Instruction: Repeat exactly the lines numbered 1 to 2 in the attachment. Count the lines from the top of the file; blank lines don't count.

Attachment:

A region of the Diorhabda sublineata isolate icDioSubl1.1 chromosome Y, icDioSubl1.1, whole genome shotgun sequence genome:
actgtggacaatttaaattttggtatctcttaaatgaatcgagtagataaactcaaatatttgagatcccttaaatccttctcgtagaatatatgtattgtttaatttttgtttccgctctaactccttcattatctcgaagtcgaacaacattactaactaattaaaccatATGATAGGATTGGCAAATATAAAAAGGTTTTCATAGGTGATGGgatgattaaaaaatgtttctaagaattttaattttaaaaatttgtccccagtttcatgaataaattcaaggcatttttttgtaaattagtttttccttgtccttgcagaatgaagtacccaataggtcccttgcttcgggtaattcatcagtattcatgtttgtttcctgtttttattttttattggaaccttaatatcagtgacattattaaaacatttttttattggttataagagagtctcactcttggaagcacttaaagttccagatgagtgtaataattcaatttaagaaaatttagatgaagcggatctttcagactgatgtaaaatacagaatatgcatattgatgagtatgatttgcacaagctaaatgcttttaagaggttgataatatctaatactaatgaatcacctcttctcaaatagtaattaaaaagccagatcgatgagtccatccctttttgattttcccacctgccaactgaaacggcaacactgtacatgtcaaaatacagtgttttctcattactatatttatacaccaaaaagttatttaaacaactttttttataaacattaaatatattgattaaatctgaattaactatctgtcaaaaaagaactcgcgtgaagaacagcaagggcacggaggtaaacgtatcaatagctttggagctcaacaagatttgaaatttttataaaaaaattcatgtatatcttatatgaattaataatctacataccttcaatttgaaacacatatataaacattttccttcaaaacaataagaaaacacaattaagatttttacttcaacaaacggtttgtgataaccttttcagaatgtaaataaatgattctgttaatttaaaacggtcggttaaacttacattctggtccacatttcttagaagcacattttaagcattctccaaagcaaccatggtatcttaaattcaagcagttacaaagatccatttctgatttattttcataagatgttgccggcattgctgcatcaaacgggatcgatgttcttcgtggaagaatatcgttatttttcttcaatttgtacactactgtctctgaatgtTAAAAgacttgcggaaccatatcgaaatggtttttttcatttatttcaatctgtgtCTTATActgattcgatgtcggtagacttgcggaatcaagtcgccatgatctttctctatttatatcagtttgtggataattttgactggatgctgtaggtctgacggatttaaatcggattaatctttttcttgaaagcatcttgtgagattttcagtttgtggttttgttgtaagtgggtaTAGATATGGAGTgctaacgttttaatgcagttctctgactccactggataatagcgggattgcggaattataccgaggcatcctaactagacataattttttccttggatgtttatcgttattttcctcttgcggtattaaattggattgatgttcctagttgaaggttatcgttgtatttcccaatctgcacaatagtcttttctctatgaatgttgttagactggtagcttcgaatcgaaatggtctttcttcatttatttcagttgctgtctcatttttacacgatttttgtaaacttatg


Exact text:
A region of the Diorhabda sublineata isolate icDioSubl1.1 chromosome Y, icDioSubl1.1, whole genome shotgun sequence genome:
actgtggacaatttaaattttggtatctcttaaatgaatcgagtagataaactcaaatatttgagatcccttaaatccttctcgtagaatatatgtattgtttaatttttgtttccgctctaactccttcattatctcgaagtcgaacaacattactaactaattaaaccatATGATAGGATTGGCAAATATAAAAAGGTTTTCATAGGTGATGGgatgattaaaaaatgtttctaagaattttaattttaaaaatttgtccccagtttcatgaataaattcaaggcatttttttgtaaattagtttttccttgtccttgcagaatgaagtacccaataggtcccttgcttcgggtaattcatcagtattcatgtttgtttcctgtttttattttttattggaaccttaatatcagtgacattattaaaacatttttttattggttataagagagtctcactcttggaagcacttaaagttccagatgagtgtaataattcaatttaagaaaatttagatgaagcggatctttcagactgatgtaaaatacagaatatgcatattgatgagtatgatttgcacaagctaaatgcttttaagaggttgataatatctaatactaatgaatcacctcttctcaaatagtaattaaaaagccagatcgatgagtccatccctttttgattttcccacctgccaactgaaacggcaacactgtacatgtcaaaatacagtgttttctcattactatatttatacaccaaaaagttatttaaacaactttttttataaacattaaatatattgattaaatctgaattaactatctgtcaaaaaagaactcgcgtgaagaacagcaagggcacggaggtaaacgtatcaatagctttggagctcaacaagatttgaaatttttataaaaaaattcatgtatatcttatatgaattaataatctacataccttcaatttgaaacacatatataaacattttccttcaaaacaataagaaaacacaattaagatttttacttcaacaaacggtttgtgataaccttttcagaatgtaaataaatgattctgttaatttaaaacggtcggttaaacttacattctggtccacatttcttagaagcacattttaagcattctccaaagcaaccatggtatcttaaattcaagcagttacaaagatccatttctgatttattttcataagatgttgccggcattgctgcatcaaacgggatcgatgttcttcgtggaagaatatcgttatttttcttcaatttgtacactactgtctctgaatgtTAAAAgacttgcggaaccatatcgaaatggtttttttcatttatttcaatctgtgtCTTATActgattcgatgtcggtagacttgcggaatcaagtcgccatgatctttctctatttatatcagtttgtggataattttgactggatgctgtaggtctgacggatttaaatcggattaatctttttcttgaaagcatcttgtgagattttcagtttgtggttttgttgtaagtgggtaTAGATATGGAGTgctaacgttttaatgcagttctctgactccactggataatagcgggattgcggaattataccgaggcatcctaactagacataattttttccttggatgtttatcgttattttcctcttgcggtattaaattggattgatgttcctagttgaaggttatcgttgtatttcccaatctgcacaatagtcttttctctatgaatgttgttagactggtagcttcgaatcgaaatggtctttcttcatttatttcagttgctgtctcatttttacacgatttttgtaaacttatg